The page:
Elections in Austria: Yuck

Short version: for the last two years, Austria has been run by a “grand coalition” government of the two largest parties, the Social Democrats and the center-right People’s Party. Everybody hated this arrangement, though, and it didn’t get much done. So they called new elections, which were held yesterday.

Result: both large parties got hammered badly. The Social Democrats seem to have dropped from about 36% to 30%, and the People’s Party from 35% to 26%. (Ironically, it was the People’s Party that pulled the plug on the coalition last month.) Continue reading

More Stages of the Globalisation Process

Who knew Hungary has an entire shopping centre devoted to Chinese-owned businesses? Der Standard reports on the “Asia Centre” in the 16th district of Budapest, home to a community that has made Hungary the biggest entrepot for Chinese goods in central Europe. Last year, $4bn of Chinese exports entered Hungary, of which two-thirds was re-exported. The centre is 90 per cent utilised and is going to expand. Not entirely surprisingly, its owners are the Austrian construction group Strabag and the Austrian mutual banks’ investment arm, Raiffeisen Investment AG.

Apparently, there may be as many as 60,000 Chinese in Hungary, the flourishing legacy of a botched late-communist trade agreement. In order to keep up appearances after the two sides failed to agree anything substantive, they ended visa requirements between China and Hungary. This came into its own a year later, when large numbers of people quit China after the Tiananmen Square massacre and arrived in a Hungary that was about to be the first mover in the wave of revolutions. Originally, their businesses shot out of the ground around the eastern railway station’s freight yards. Later, the Austrian investors built the new centre.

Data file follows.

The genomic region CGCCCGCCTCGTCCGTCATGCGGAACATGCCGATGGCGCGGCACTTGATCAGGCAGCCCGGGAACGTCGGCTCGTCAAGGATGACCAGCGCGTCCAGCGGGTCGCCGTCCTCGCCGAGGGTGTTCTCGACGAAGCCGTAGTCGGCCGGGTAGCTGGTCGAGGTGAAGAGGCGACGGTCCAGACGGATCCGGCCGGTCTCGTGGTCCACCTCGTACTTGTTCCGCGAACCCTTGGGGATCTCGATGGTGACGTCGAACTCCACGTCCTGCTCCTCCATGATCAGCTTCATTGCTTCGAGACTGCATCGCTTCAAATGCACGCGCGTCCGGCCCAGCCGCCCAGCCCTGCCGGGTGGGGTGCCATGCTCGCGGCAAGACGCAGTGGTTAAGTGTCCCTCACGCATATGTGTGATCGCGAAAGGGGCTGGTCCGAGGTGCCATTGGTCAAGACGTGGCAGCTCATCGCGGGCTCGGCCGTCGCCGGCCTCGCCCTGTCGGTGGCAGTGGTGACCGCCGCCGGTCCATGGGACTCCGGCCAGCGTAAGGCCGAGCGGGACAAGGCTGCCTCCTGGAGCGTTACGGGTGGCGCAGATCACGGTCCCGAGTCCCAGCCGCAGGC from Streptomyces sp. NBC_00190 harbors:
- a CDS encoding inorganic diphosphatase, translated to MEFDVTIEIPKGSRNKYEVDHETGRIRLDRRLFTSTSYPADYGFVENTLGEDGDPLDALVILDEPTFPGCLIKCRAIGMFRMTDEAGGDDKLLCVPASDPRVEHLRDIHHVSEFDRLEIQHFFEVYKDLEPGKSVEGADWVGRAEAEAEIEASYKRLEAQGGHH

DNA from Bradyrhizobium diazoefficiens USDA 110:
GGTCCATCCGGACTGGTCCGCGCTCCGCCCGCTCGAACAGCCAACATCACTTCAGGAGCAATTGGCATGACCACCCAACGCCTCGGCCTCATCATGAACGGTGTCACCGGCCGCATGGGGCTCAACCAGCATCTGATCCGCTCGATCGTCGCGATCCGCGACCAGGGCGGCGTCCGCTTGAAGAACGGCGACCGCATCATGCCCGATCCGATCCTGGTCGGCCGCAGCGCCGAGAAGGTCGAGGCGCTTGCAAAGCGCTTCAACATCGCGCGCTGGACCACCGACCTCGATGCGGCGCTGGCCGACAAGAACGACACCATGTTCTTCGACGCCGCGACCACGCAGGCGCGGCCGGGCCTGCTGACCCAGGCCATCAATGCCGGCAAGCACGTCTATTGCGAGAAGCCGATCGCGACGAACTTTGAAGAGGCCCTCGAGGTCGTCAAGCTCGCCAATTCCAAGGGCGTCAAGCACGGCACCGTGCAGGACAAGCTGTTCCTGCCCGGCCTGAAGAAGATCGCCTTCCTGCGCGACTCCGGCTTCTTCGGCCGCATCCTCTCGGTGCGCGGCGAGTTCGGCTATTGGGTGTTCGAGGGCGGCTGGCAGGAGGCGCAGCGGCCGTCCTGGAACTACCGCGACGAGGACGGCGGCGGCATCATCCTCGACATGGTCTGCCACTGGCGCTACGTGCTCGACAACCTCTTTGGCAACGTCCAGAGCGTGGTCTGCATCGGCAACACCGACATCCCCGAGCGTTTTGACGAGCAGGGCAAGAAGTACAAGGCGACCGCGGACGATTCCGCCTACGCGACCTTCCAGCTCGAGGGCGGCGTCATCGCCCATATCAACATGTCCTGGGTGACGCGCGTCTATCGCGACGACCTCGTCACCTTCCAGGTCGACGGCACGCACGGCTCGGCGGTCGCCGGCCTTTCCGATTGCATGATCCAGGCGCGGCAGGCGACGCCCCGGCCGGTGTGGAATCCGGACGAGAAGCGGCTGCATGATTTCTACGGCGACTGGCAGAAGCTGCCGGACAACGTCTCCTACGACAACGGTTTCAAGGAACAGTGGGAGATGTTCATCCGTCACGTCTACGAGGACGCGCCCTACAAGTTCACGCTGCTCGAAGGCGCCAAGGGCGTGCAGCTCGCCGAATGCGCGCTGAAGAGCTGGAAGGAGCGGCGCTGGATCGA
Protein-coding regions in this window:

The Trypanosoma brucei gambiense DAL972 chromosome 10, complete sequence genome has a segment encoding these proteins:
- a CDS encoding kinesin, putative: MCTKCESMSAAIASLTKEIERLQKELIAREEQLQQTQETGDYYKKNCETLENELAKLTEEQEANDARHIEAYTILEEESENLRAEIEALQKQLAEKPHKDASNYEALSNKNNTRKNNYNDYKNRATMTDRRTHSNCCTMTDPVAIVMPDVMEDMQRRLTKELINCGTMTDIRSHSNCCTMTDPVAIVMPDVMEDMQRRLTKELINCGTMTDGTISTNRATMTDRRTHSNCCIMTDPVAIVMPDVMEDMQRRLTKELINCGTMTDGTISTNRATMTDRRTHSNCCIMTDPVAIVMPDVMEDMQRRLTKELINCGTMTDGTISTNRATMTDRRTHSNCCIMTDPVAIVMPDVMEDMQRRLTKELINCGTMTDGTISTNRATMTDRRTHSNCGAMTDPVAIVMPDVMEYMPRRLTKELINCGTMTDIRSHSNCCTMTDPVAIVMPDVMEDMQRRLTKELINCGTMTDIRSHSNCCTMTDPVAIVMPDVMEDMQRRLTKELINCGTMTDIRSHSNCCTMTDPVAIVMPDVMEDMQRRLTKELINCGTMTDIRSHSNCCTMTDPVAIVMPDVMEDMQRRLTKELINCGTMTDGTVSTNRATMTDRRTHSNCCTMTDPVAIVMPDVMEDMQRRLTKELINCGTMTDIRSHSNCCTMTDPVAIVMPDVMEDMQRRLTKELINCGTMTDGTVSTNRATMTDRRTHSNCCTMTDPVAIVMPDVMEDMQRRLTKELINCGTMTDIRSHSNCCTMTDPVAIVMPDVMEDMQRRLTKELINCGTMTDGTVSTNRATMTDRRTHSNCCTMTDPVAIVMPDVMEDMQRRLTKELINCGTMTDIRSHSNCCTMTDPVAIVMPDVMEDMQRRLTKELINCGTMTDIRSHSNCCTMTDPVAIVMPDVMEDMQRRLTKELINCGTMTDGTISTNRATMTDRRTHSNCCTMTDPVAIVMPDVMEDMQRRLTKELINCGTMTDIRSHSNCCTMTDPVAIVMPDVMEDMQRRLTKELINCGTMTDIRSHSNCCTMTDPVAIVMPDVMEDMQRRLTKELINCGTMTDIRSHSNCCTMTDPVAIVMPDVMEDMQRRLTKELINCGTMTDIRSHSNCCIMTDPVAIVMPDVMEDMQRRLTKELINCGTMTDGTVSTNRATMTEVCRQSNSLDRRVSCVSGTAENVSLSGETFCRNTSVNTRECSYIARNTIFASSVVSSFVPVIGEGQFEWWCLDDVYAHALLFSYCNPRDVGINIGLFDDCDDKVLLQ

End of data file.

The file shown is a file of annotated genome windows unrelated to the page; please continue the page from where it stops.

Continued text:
It’s striking that they will be very well placed if this railway project comes to fruition.

On the other hand, there’s a fist. Jörg Haider’s election posters this time around carried photos of two “violent Chechens”, whose access to social services was then cut off. They haven’t been accused of an offence, and neither does the Klagenfurt police know of any case involving a Chechen.

Which side is your bread buttered?

When I lived in Vienna, in 2001-2002, I lived in the 11th District, Simmering, a roughish working-class suburb struck through with railway lines and motorway spurs. Specifically, I lived in one of the four huge brick gasometers of the former city gasworks, once Europe’s biggest, now redeveloped as a mixture of shops, flats and a concert hall.

One thing that cheered me, looking at the dire OVP-FPO government with its mixture of dishonest hacks and barely-contained racist scum, was that surely this provincialism was on the way out. With the enlargement of the EU, not only did Austria stand to make huge economic gains, but surely it would liven up a bit?

There was at least some evidence of change. Around the 11. Bezirk, huge infrastructure projects were going on. The railyards were being enlarged, all kinds of commercial property being built, new terminal buildings at the airport..everyone was looking forward to a good old fashioned concrete binge.
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Seven Down, Eight to Go

It hasn’t attracted a lot of attention, but seven of the EU-15 have now thrown open their doors to the free movement of labor from the new member states (NMS).

A bit of background: when the NMS joined in 2004, the EU-15 gave themselves the right to keep the walls up for up to seven years. The rather complicated agreement required the 15 to review their policies after two and again after five years.

Three countries — Britain, Ireland, and Sweden — decided to just admit people from the NMS. Britain and Sweden placed no restrictions; Ireland put in a modest one that emigrants would not be eligible for benefits for their first two years. (Because Ireland still thinks it’s a poor country? No idea.) Everyone else hunkered down behind walls of varying height.

So, the two-year review deadline came last month. And, lo and behold, four countries — Spain, Portugal, Greece and Finland — decided that they could live just as dangerously as the Swedes and the Brits. These four opened the doors effective May 1.